That early family visit - only the third to the DPRK permitted by the United States (New York Times and Washington Post correspondents preceded us) - made it clear that the North had no Zhou Enlai to smooth the way toward dramatic reconciliation. Several visits I made to the DPRK during 1997-98, however, revealed a government much better prepared to reach out to the world, especially for economic cooperation. Also in 1998, at the invitation of the Council on Foreign Relations, where I then headed Asian affairs, the DPRK sent a small group to Washington and New York for groundbreaking business and political talks. That led to a series of training seminars in international trade and investment law for North Korean officials, but held in China, with the co-sponsorship of NYU Law School and the Asia Foundation as well as our Chinese hosts. It also led two American multinational companies to explore business transactions in Pyongyang. Yet these promising sprouts died with the end of the Clinton Administration.
I mention these previous private initiatives because private initiatives may represent the best way forward with the North at this time. I hope that, given its farsighted record and board of trustees, PCI might consider taking the lead in convening, as soon as possible, a series of Track 2 or Track 1.5 dialogues, first with China together with Japan, South Korea and the United States, and then with representatives of the DPRK as well as these other countries to explore the ingredients of a "grand dialogue." I am confident that appropriate co-sponsors can be found outside the DPRK and hope that Pyongyang will respond favorably to the prospect of such meetings, although it may insist, at least at the outset, on only a bilateral dialogue with Americans. In any event, NYU's US-Asia Law Institute would be proud to be involved.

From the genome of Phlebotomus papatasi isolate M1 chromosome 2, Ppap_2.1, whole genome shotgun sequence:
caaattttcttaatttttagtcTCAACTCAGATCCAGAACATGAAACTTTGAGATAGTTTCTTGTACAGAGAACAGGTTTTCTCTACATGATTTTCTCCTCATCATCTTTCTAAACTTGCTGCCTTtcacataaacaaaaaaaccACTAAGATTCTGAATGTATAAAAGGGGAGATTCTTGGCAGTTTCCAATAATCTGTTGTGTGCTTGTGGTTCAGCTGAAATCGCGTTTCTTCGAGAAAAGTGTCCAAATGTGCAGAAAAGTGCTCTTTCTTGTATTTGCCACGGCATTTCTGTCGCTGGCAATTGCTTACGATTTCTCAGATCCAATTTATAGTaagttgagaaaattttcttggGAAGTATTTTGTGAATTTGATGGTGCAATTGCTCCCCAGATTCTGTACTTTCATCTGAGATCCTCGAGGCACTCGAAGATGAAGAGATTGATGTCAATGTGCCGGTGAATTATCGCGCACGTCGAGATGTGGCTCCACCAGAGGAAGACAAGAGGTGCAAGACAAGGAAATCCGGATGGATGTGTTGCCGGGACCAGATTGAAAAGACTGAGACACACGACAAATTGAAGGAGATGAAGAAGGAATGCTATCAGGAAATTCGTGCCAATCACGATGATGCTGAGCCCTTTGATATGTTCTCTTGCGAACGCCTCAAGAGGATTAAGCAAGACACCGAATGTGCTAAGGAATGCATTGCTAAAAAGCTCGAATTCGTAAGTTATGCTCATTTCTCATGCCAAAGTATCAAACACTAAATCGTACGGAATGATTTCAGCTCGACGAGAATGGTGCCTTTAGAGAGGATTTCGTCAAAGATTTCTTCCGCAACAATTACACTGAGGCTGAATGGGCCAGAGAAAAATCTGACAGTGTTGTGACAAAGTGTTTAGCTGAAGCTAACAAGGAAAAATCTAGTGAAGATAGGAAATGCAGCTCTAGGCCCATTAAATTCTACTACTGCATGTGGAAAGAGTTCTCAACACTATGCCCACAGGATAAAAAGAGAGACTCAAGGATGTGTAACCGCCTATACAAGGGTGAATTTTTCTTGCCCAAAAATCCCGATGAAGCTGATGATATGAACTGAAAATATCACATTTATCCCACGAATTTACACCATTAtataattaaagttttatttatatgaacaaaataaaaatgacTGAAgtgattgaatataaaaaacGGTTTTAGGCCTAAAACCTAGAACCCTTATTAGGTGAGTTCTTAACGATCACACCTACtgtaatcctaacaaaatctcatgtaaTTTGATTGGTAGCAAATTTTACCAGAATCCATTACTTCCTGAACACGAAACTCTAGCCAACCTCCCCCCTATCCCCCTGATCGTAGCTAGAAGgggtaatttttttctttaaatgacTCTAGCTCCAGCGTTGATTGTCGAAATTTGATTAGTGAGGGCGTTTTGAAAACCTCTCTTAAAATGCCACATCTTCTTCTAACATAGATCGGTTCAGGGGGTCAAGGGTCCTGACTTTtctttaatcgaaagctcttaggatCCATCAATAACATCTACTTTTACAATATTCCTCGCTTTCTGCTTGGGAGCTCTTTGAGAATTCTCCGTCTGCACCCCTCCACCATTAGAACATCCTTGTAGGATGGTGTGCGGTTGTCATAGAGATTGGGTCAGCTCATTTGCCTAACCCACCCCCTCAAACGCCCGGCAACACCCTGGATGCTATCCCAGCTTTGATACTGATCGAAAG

To be sure, the obstacles to the success of a Grand Bargain with the DPRK are probably greater than ever, both in this country and in Northeast Asia. Yet it may be possible to revive the atmosphere of the final days of the Clinton Administration, the last time when a breakthrough with the DPRK seemed possible. Indeed, perhaps former President Clinton and former Secretary of State Albright can be enlisted in our endeavor.
The second and final area I want to touch upon is the crisis in the East China Sea and South China Sea concerning disputes over both territorial sovereignty and the delineation of maritime boundaries. The danger of accidental or intentional armed conflict grows daily as an increasingly nationalistic, rising China asserts its international law claims in a frighteningly muscular fashion that has incited nationalistic reactions in other contending states.
In the East China Sea, during the past three years the forceful manner of Beijing's assertions of sovereignty over the Diaoyu (Senkaku) islands has backfired. It has alienated China's neighbors and prejudiced their views about the validity of China's underlying legal claim, which on the merits may be at least as persuasive as Japan's. The United States, because of our security treaty with Japan, is especially concerned that it may be drawn into any conflict.
Beijing's similar maneuvers over island sovereignty disputes in the South China Sea have also damaged its relations with adjacent ASEAN states. But the situation there has been exacerbated by its broad invocation of and vague justifications for the so-called "nine-dash line" in order to claim jurisdiction over most of the waters of the South China Sea. That claim has aroused the anxieties of the United States, Japan, India and other maritime powers as well as those states within the region.